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Hunting alligators no sweat for these war veterans

Hunting alligators in the marshes, lakes, rivers and swamps of Florida is dangerous work. Make a mistake around the powerful reptiles and you can be injured, or worse.

But on a recent Saturday evening at state-owned land west of Wellington, the gators were no match for a group of Iraq and Afghanistan war veterans.

Tough as the hides on the backs of the alligators they sought, the 10 vets never complained about the traumas and severe injuries they endured while fighting for their country. Instead, they relished the opportunity to be hunting for alligators.

"I'm excited," said Andrew Berry shortly after he and two other veterans caught a 6-foot, 7 ½-inch alligator. "I was a sniper in the Army. This is the first time I shot something other than a human."

The hunt in the man-made marsh came about when members of the Florida Sportmen's Conservation Association in West Palm Beach invited members of the Wounded Warrior Project, a group that helps injured veterans return to civilian life.

Club members Tom McWatters and his daughter, Brenna, each offered one of their gator permits so the veterans could use them to hunt.

After a cookout of hamburgers, hot dogs and alligator sausage, club members and the veterans drove the levees of Stormwater Treatment Area 1 West and scanned the canals for alligators lurking along the banks. The season had already been open for two months and big gators were scarce and wary.

When a decent candidate was eventually spotted, a weighted treble hook was cast with a spinning rod across the gator's back, then the hook was reeled into the gator's hide.

Veteran Greg Amira put down his cane, took the fishing rod and reeled like he was trying to land Jaws. A second hook was cast and set and Patrick Wickens, who had lost his right leg in Iraq, scrambled through the grass on his crutches to grab the fishing rod.

When the thrashing gator came to the bank, Berry harpooned it, then the gator was killed with a shot to its brain with a bang stick. McWatters put a tag in the gator's tail, the gator went into the bed of his pickup truck and the search began for the next gator.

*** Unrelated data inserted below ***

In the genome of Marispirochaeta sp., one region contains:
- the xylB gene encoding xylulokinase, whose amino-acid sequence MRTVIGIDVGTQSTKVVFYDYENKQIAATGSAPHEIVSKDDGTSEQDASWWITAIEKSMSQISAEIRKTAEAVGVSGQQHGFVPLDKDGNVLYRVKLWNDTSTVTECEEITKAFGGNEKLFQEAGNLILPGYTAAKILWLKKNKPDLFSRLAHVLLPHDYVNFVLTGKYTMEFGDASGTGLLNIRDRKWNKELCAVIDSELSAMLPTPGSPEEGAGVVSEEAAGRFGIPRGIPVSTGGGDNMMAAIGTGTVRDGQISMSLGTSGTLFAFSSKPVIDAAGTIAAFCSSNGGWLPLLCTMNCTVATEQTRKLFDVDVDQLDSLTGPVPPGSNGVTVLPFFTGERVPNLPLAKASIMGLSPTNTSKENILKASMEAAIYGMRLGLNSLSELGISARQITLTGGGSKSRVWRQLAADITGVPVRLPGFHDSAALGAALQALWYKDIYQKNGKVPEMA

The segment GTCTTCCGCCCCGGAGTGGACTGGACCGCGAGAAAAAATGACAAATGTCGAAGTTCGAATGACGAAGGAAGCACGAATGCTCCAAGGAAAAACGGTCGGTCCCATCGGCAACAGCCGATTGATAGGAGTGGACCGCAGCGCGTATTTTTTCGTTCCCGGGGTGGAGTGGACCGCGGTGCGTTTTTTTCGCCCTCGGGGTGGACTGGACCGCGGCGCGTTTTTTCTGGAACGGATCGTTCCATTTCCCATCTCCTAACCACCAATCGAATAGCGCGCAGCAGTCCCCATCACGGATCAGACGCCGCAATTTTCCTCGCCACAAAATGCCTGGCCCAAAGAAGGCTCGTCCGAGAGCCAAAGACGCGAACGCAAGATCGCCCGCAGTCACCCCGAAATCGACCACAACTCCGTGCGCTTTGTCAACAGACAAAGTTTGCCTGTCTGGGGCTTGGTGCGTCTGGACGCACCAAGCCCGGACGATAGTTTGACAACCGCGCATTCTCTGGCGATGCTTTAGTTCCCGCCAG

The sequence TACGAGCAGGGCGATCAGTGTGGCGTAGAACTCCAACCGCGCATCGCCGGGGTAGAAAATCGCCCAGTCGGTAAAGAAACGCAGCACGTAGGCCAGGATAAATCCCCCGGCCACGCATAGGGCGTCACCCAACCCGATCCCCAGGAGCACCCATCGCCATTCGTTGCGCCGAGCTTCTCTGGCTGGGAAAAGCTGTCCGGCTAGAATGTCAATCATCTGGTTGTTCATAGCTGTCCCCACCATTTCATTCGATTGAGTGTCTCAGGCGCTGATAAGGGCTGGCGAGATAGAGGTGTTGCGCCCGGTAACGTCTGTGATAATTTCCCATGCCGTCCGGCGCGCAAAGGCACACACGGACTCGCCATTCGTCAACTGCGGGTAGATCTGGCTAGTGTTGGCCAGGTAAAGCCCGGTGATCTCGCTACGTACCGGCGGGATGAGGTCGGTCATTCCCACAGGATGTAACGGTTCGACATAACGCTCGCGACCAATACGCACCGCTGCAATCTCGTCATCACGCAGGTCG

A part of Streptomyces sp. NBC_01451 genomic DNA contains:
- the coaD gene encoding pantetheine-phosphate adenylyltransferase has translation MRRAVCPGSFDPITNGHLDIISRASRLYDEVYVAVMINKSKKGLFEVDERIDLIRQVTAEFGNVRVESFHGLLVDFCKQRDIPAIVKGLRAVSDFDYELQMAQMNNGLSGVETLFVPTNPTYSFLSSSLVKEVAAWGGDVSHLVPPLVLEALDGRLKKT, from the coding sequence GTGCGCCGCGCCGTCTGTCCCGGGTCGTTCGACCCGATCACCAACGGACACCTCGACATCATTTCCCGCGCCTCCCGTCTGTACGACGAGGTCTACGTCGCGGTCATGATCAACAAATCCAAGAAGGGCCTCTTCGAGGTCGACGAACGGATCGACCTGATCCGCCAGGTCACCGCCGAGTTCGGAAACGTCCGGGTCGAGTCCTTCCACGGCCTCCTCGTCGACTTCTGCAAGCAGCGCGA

"These fellas here, it's not about getting a gator," FSCA member Scott Sommer said. "It's about getting out here and having a good time."

The veterans had a great time and they got their limit of four gators, the biggest a 10-foot, 2-incher. The following morning the veterans helped club members skin and cut up the gators at McWatters' house and each vet was sent home with bags of gator meat.

"It was fun," said Wickens, of Orlando, who grew up in Montana where he hunted elk, deer, antelope and pheasants. "I'm going to come back next year and get my own tags."

Berry, of Orlando, badly hurt his back and legs as a sergeant with an Airborne unit, which requires him to take 14 different medications a day.

"It's good to be with guys who understand people with disabilities," said Berry, who made plans to hunt gators with Wickens. "I actually had a ball and I definitely want to do it again."

Amira, of Trinity, which is north of Tampa, worked as a broker for Morgan Stanley on the 73rd floor of building 2 of the World Trade Center. He survived 9-11 and helped get numerous others out of the building, but he was injured after going back in to help more people.

A reservist, he was recalled in 2004 and sent to Iraq despite his injuries. Working as a captain in special operations, he was in a Humvee that was hit by enemy fire. He rescued two of his buddies, winning a valor award and a Purple Heart while sustaining a traumatic brain injury from the blast that took out the Humvee, as well as back and internal injuries.

"The one thing now for me is I won't say no to anything," Amira said after bagging his first gator. "Now I'm a daredevil."